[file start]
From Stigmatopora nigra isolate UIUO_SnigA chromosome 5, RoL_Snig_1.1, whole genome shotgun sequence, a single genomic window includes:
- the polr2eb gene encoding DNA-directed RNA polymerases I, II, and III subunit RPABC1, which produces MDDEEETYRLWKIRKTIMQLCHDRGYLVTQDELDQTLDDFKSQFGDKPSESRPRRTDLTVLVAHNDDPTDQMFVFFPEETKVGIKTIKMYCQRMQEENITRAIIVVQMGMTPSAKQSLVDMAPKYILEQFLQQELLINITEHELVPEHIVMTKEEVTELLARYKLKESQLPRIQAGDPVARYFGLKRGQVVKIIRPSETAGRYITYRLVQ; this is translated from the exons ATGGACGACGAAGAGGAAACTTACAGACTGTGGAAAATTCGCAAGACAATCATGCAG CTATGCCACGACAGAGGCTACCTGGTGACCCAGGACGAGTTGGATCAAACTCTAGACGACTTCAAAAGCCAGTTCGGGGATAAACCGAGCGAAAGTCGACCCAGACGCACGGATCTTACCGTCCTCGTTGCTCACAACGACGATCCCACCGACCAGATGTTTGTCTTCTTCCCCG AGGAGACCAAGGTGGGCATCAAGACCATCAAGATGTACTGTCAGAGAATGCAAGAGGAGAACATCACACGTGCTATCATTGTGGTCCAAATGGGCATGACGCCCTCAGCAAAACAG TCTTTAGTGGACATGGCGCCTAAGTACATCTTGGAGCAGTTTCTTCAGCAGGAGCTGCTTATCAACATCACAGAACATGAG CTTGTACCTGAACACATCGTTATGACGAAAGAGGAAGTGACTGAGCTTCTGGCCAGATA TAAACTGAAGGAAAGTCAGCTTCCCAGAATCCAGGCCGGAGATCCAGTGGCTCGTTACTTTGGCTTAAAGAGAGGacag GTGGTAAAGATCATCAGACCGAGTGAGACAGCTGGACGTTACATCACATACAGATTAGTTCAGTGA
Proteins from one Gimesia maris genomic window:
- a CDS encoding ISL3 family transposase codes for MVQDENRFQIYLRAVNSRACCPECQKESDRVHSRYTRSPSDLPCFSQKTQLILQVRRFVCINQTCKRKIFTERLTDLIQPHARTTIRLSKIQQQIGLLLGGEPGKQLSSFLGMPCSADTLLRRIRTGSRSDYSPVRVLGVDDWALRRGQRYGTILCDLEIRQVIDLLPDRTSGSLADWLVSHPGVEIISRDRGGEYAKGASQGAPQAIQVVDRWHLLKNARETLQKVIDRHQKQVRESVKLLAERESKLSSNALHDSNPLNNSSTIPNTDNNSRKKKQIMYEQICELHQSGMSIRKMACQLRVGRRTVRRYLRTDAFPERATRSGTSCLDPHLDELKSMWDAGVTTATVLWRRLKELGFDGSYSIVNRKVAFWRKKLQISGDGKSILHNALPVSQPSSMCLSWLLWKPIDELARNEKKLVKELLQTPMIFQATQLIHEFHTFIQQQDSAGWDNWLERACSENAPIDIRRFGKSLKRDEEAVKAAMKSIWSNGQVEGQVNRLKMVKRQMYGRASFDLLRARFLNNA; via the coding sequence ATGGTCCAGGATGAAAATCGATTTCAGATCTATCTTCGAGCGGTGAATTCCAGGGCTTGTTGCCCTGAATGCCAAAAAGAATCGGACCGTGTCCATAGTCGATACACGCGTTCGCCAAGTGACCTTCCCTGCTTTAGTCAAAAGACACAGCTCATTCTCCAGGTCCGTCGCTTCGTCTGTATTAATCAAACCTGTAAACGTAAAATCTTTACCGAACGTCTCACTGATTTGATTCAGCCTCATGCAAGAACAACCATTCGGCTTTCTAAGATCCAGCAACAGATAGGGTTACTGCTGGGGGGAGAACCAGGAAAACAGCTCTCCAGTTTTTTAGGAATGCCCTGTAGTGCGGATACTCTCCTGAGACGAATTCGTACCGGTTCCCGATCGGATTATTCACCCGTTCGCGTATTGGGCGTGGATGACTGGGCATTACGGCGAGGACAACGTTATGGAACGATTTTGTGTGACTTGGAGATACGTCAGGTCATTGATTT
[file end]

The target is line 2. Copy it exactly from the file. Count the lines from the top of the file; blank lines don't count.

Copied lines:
- the polr2eb gene encoding DNA-directed RNA polymerases I, II, and III subunit RPABC1, which produces MDDEEETYRLWKIRKTIMQLCHDRGYLVTQDELDQTLDDFKSQFGDKPSESRPRRTDLTVLVAHNDDPTDQMFVFFPEETKVGIKTIKMYCQRMQEENITRAIIVVQMGMTPSAKQSLVDMAPKYILEQFLQQELLINITEHELVPEHIVMTKEEVTELLARYKLKESQLPRIQAGDPVARYFGLKRGQVVKIIRPSETAGRYITYRLVQ; this is translated from the exons ATGGACGACGAAGAGGAAACTTACAGACTGTGGAAAATTCGCAAGACAATCATGCAG CTATGCCACGACAGAGGCTACCTGGTGACCCAGGACGAGTTGGATCAAACTCTAGACGACTTCAAAAGCCAGTTCGGGGATAAACCGAGCGAAAGTCGACCCAGACGCACGGATCTTACCGTCCTCGTTGCTCACAACGACGATCCCACCGACCAGATGTTTGTCTTCTTCCCCG AGGAGACCAAGGTGGGCATCAAGACCATCAAGATGTACTGTCAGAGAATGCAAGAGGAGAACATCACACGTGCTATCATTGTGGTCCAAATGGGCATGACGCCCTCAGCAAAACAG TCTTTAGTGGACATGGCGCCTAAGTACATCTTGGAGCAGTTTCTTCAGCAGGAGCTGCTTATCAACATCACAGAACATGAG CTTGTACCTGAACACATCGTTATGACGAAAGAGGAAGTGACTGAGCTTCTGGCCAGATA TAAACTGAAGGAAAGTCAGCTTCCCAGAATCCAGGCCGGAGATCCAGTGGCTCGTTACTTTGGCTTAAAGAGAGGacag GTGGTAAAGATCATCAGACCGAGTGAGACAGCTGGACGTTACATCACATACAGATTAGTTCAGTGA